Expert film discussion from completely unqualified people


October 28, 2014


Chewing Hard Candy

Rob wonders if lead characters have to be likable.

I love to ask people who've seen Gone Girl who they think the villain is. Amy is the obvious choice at first. And then there's a pause. And then..."" Tricky, right? That's because relationships are complicated and no one ever really figures them out. The infinite terabytes of personal baggage that connect us to and repel us from each other are also completely open to subjective interpretation. What you find unforgivable in a relationship is hardly anything shocking to someone else. We take, we give, we overlook, we forget. Sometimes it's not that easy. Most times it's worth it. These quirky little indiscretions pale in comparison to the totality of human existence, everything we've ever done or will do, so why not roll the dice?

But why does that change when it's someone else? I find Mr. Fincher's film to be an excellent examination of the way we judge the romantic pairings and domestic squabbles of our friends and family. We've all done it, so let's get that out of the way. It's easy to be an outsider, a supportive shoulder or ear. Things seem so simple when it's not us, right? Gone Girl challenges audiences to pass judgement while simultaneously challenging their moral perspective. Who's to say, really, who's right and who's wrong? Whose actions are forgivable? Justified? It's the question that, weeks later, still sticks with me. It also reminds me of David Slade's Hard Candy.

For the uninitiated: The 2006 indie thriller stars pre-fame Ellen Page and Patrick Wilson as Jeff and Hayley. Jeff's a mid-thirties photographer. Suave. Charming. Hayley is, well, a fourteen-year-old girl. After a few weeks of salacious online chatting, the two meet up at a coffee shop and play coy. She's fumbling and stuttering, eager to make an impression. Jeff licks his lips and circles for the kill. Hardly a meet-cute. He wows her with the kind of easy compliments that make us cringe. He promises to "wait four years" for her while she playfully warns him not to make his move today. By the time she accepts an invitation back to his house for some drinks and a bootleg MP3, we're shouting at the screen. How could this girl be so foolish? Who is this monster? Are we supposed to enjoy this? How could a filmmaker commit this trash to celluloid?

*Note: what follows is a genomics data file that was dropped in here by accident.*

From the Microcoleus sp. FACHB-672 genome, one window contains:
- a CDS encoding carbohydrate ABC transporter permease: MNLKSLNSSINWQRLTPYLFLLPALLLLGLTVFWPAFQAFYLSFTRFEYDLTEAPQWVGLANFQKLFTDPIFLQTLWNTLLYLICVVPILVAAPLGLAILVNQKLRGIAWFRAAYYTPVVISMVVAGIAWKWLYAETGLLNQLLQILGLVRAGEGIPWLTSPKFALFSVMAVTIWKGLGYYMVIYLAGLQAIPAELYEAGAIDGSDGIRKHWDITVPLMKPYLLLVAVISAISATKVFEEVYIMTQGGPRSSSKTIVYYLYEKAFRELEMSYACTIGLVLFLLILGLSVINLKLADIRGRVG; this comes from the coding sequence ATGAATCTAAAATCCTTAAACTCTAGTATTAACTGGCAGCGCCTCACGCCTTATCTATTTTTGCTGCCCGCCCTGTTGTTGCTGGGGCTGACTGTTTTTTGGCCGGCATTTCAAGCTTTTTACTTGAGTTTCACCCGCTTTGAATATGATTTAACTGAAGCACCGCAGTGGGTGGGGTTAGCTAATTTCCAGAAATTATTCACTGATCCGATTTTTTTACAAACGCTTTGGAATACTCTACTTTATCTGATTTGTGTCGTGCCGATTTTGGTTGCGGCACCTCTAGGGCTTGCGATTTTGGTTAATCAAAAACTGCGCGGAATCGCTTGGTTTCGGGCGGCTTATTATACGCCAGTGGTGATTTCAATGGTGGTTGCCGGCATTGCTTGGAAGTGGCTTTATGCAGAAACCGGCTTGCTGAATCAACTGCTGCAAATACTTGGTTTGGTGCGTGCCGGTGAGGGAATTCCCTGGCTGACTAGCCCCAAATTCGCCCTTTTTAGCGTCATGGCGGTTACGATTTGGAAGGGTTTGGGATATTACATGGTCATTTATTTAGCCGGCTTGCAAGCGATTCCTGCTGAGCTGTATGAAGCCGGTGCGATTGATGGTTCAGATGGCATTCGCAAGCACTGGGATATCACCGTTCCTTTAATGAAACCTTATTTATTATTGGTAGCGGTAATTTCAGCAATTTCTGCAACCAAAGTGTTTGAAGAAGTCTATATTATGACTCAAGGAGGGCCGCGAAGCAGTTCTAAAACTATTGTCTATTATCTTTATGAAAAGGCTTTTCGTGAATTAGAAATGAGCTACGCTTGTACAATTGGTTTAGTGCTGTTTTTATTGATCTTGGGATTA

But as always, it's more complicated than that. Jeff starts to feel hazy after a few screwdrivers. Something's off. Hayley strips for a photo session, but Jeff can't focus. Then he collapses. When he wakes up strapped to an office chair, we finally get it. Turns out Jeff has a history. Missing girls. Photos locked in a safe. Hayley's been watching him, and she's here for revenge. 

What follows is a nauseating airing of all the dirty laundry that Jeff thought he'd tucked away forever. While he's incapacitated, Hayley enjoys free run of the house. She digs through his computer and subjects him to a terrifying psychoanalysis. We realize that this quivering, shy teenager is actually a vicious predator on the hunt. She's smart, unrelenting, and organized. Oh, and she's brought some surgical textbooks. All the horrible things you're imagining? They happen. Look out for the most inventive uses of plastic wrap and Lysol spray you're likely to see for some time.